With Providence there is no such thing as chance; and so by some little unforeseen incident it can easily upset the cunning calculations of those hostile to spiritual good. We have an example of this in the life of Joseph, who was sold by his brethren. Had not the Ismaelite merchants, by chance apparently, passed by just when his brothers had decided to put him to death, he would have been left there in the cistern where they had thrown him. But it was then and not an hour later, as was ordained by God from all eternity, that the merchants arrived on the scene, and Joseph was thus sold into slavery. And so, being led into Egypt, he was later to be a benefactor to those who had wished to destroy him. Let us recall also the story of Esther, of the prophet Daniel, and of many others. j Similar and more striking are the circumstances surrounding the birth of our Lord. Herod had organized all the forces at his disposal to put the Messias to death and had then requested the wise men from the East to obtain for him precise information about the child. But, "having received an answer in sleep that they should not return to Herod, they went back another way to their own country" (Matt. 2: 12)." Then Herod, perceiving that he was deluded by the wise men,... sending, killed all the men children that were in Bethlehem and in all the borders thereof" (ibid., 2: 16), but an angel, appearing in sleep to Joseph, commanded him to save the child from the king's wrath and flee into Egypt.
In the lives of the just it is not miraculous that their guardian angels intervene at God's command to inspire some holy thought in them, whether they be asleep or awake; it is a providential occurrence by no means rare in the lives of those who abandon themselves completely to God. In the Book of Psalms (90: 10) we are told: "There shall be no evil come to thee: nor shall the scourge come near thy dwelling. For the Lord hath given His angels charge over thee, to keep thee in all thy ways. In their hands they shall bear thee up, lest thou dash thy foot against a stone." We must not tempt God, of course; but in the fulfilment of our daily duties we must resign ourselves humbly into His hands, and those who thus abandon themselves to Him, He will protect as a mother protects her children. If He allows persecution, often bitter persecution, to come upon them, as He did in the case of His own Son, nevertheless He will not allow the just to lose courage, but will sustain them in invisible ways and, if in a moment of weakness they should fall, as Peter did, He will raise them up again and lead them on to the haven of salvation.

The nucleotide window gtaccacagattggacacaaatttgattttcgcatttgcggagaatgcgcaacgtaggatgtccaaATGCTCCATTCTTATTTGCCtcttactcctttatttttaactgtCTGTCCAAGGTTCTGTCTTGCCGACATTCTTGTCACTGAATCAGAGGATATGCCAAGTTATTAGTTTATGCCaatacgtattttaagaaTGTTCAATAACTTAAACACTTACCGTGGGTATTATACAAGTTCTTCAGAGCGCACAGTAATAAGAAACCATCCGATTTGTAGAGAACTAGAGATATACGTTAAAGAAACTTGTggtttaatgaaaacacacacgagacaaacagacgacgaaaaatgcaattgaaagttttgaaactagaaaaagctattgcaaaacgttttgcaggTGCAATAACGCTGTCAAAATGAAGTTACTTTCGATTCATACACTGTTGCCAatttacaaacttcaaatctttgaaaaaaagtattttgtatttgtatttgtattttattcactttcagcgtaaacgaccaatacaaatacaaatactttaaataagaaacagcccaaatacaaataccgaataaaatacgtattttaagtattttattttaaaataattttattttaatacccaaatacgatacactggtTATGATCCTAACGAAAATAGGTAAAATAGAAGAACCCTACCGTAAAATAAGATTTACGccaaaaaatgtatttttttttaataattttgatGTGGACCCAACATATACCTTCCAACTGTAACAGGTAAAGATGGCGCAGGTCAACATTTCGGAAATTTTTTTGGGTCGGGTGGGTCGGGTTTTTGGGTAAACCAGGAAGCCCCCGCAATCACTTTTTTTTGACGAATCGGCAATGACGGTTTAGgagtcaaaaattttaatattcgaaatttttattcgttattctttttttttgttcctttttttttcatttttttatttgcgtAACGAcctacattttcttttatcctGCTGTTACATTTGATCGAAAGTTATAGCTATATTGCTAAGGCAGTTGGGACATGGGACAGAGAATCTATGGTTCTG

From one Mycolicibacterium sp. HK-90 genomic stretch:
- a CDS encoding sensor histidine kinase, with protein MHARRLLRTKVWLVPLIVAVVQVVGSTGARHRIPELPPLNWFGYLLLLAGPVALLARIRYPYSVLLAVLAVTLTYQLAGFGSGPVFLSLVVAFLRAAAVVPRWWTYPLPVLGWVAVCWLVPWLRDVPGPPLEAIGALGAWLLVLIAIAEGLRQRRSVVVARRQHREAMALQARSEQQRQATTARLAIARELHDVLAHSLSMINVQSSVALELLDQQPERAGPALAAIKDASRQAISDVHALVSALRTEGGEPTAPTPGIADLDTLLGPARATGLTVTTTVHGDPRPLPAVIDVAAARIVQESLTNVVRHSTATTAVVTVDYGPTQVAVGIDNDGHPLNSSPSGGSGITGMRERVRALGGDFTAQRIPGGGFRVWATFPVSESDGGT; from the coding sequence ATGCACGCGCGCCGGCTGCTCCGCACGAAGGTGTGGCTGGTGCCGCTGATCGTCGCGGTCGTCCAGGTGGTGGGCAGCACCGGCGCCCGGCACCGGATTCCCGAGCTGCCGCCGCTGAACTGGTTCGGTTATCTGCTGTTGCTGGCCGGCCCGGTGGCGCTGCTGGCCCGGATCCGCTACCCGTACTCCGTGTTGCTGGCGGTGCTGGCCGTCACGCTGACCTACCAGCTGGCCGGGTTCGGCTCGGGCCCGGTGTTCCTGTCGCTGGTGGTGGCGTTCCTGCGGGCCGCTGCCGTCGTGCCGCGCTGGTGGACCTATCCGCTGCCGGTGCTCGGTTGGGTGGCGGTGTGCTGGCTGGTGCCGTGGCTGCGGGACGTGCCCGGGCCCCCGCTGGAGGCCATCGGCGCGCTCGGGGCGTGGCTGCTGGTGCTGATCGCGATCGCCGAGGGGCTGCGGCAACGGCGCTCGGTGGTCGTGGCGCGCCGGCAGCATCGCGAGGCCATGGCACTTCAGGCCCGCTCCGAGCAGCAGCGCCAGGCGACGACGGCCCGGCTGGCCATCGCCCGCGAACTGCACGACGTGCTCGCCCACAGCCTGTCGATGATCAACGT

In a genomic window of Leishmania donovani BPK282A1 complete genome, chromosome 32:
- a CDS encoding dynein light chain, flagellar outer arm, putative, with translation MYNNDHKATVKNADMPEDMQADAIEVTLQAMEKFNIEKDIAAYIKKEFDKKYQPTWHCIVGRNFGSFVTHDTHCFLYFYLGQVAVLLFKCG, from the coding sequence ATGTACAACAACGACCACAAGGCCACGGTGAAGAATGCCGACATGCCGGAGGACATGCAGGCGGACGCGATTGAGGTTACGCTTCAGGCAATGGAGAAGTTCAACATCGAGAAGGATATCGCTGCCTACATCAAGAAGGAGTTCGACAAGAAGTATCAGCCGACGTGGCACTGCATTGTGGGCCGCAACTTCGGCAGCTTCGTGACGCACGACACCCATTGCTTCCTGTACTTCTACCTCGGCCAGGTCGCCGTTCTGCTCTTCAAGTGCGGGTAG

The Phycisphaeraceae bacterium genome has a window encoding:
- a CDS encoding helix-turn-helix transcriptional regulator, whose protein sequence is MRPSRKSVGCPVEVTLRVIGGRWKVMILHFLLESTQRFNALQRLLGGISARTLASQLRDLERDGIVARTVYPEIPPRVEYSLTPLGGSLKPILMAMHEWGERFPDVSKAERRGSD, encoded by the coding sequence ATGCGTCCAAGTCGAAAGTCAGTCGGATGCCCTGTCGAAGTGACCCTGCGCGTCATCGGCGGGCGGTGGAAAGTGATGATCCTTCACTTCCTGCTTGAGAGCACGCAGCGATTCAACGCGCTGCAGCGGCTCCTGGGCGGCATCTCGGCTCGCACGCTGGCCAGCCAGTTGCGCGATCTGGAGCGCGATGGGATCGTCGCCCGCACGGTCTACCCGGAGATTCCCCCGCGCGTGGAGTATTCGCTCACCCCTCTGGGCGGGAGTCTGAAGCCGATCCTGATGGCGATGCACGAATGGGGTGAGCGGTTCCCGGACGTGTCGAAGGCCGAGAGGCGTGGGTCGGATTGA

Sign in Nazareth

This is the bishop

...who supports the Third Order of the Most Sorrowful Mother. Pray for him.

“Well they didn’t make the statement,” the bishop told LifeSiteNews. “If we didn’t withdraw we would have sent a different message that would have been in conflict with the Catholic Church.”
In his letter announcing the bishop’s decision, Msgr. Gaalaas wrote, “To march in such a parade seems to us to be a deliberate and full-throttled expression of support for the so-called gay agenda, a central component of which is same-sex marriage.”
In the same letter, he stated that, “Among those teachings of the Church are all the things the OCCJ has traditionally stood for: the rights and dignity of every human being and the protest against bigotry and all unjust discrimination.”


"This is the problem we're having today in our society, is that you want everything. You want to be able to join everything, even though you don't agree with it,” he said. “It's the dictatorship of relativism, that's what Benedict calls it, it's the dictatorship of relativism. You can believe what you want, I can believe what I want, but we can both be Catholic."

Please Help LifeSite News